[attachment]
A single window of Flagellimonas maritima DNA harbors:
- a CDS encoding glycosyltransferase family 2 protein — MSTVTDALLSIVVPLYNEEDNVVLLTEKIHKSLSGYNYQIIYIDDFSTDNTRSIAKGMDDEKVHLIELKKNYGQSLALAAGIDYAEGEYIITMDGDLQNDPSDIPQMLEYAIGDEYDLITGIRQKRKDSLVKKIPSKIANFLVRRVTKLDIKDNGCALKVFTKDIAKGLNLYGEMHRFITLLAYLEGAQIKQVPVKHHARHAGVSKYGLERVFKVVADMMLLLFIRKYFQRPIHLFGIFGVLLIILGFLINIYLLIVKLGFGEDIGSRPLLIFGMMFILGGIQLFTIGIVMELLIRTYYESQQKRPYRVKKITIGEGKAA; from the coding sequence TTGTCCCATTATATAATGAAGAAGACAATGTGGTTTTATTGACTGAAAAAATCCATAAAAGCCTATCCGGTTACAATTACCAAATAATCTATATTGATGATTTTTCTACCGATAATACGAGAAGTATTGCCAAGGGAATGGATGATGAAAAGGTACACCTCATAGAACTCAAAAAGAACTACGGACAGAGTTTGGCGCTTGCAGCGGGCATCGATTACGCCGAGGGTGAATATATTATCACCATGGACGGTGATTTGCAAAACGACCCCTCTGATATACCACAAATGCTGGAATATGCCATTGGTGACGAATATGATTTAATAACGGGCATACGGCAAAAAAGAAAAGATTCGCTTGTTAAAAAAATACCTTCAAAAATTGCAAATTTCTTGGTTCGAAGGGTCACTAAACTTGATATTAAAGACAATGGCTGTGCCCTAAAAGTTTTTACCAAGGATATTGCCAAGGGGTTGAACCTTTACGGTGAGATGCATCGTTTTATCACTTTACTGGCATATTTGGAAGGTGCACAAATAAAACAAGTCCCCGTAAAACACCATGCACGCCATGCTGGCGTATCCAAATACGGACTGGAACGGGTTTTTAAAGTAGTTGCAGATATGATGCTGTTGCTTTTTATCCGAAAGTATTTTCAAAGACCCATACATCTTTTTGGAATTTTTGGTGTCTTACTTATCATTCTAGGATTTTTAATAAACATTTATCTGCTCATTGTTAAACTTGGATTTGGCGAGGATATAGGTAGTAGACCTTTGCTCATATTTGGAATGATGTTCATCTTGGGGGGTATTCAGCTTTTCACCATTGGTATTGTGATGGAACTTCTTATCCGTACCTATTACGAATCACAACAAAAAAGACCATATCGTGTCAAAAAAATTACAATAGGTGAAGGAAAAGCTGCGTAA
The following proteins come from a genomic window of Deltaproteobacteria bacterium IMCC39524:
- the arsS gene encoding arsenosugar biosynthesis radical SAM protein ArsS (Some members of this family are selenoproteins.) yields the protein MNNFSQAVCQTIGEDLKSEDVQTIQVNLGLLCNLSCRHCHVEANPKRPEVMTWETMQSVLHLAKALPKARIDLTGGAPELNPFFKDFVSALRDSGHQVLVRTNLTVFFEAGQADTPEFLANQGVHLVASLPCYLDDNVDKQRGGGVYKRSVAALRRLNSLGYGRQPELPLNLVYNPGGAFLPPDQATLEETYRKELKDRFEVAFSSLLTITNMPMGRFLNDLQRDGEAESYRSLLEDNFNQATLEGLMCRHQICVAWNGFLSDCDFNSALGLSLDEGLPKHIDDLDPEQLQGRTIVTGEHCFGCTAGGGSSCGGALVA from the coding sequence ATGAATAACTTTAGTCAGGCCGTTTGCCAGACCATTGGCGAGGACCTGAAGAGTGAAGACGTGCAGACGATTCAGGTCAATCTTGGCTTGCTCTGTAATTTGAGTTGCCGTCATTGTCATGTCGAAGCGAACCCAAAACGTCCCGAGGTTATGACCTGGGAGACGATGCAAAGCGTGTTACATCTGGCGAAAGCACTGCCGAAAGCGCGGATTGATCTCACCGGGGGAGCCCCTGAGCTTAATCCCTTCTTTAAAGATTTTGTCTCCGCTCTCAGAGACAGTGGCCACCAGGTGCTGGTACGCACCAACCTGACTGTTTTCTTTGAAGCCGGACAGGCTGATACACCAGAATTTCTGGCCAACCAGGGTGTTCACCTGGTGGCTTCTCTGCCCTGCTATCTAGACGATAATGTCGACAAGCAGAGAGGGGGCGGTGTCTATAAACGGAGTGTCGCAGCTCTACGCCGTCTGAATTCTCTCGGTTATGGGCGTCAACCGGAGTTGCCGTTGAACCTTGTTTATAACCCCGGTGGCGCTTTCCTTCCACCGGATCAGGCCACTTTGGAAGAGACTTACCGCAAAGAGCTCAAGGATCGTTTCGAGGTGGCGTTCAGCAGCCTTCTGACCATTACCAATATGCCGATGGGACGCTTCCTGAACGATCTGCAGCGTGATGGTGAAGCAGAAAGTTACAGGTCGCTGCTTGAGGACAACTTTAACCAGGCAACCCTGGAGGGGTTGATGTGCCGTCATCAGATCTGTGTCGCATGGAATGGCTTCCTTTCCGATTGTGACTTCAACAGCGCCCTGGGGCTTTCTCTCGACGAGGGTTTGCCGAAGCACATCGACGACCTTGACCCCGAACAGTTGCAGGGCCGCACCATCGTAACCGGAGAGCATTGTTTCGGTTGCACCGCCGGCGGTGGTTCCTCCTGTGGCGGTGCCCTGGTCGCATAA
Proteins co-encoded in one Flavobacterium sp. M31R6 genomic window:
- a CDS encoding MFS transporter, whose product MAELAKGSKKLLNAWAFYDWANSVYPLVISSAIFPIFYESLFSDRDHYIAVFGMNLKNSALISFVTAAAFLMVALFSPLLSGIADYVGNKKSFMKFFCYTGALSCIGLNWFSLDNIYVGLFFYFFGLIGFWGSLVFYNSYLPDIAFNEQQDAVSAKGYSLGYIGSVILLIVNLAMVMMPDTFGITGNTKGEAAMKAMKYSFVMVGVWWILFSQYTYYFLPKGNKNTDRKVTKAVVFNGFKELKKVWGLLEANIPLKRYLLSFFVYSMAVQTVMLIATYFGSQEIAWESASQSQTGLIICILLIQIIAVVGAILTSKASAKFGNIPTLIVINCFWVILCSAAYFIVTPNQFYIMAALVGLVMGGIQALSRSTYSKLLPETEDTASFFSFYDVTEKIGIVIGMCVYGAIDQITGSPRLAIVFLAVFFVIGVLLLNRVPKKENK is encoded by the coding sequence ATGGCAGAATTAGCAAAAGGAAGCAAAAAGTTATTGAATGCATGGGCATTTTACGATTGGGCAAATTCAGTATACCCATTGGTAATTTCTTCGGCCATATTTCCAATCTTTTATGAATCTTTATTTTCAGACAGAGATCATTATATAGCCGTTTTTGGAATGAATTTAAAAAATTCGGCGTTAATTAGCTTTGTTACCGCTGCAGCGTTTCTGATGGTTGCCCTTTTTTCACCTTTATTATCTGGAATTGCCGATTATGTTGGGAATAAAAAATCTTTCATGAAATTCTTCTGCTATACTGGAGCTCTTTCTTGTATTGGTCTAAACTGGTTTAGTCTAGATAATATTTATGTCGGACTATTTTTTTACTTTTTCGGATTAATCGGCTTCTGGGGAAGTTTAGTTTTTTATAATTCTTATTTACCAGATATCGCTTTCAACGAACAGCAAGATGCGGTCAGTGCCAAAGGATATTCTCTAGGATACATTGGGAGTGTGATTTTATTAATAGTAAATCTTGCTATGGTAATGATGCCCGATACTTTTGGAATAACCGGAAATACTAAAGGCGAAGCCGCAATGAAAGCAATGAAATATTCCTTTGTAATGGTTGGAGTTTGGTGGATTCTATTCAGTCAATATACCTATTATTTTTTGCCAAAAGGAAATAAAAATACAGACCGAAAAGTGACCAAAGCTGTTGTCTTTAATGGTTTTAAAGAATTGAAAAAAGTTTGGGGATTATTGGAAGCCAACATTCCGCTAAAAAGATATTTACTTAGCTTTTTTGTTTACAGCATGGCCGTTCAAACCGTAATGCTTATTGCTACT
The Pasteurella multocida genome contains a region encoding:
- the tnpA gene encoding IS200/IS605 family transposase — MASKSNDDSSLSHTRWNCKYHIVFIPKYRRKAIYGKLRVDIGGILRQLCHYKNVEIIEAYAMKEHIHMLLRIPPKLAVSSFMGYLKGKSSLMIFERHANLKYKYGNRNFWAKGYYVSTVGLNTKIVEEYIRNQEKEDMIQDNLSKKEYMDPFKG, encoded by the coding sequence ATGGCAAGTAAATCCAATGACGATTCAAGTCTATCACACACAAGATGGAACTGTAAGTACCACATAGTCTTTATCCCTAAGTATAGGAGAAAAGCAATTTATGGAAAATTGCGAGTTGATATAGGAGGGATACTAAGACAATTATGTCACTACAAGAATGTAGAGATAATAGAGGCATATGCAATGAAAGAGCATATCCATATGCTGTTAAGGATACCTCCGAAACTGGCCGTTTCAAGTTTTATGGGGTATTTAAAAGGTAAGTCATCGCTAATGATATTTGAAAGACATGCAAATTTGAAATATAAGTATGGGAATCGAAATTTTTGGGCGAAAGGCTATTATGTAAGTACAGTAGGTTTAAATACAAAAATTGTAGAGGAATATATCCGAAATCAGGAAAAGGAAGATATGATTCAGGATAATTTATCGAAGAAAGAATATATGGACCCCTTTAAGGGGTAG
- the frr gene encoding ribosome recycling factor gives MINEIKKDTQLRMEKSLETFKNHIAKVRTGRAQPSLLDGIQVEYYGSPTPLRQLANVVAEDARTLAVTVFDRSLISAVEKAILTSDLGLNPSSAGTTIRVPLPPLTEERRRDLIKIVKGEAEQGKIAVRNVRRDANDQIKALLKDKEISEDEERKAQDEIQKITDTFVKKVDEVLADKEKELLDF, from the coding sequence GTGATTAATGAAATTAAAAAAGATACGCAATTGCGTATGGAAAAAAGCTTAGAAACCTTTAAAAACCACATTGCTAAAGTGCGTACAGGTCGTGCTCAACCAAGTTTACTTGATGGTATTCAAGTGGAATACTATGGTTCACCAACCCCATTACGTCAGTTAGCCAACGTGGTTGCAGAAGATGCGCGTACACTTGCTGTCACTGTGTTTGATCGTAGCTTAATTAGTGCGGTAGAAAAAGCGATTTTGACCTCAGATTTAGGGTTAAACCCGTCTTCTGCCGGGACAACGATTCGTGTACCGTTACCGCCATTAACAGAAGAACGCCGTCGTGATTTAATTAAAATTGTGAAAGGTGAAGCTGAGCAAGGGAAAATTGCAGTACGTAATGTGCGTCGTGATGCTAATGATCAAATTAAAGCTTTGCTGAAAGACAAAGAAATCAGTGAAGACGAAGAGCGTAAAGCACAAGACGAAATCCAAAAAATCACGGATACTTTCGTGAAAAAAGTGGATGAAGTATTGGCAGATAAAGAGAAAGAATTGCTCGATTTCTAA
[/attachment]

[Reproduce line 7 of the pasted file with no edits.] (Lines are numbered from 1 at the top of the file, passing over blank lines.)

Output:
The Pasteurella multocida genome contains a region encoding: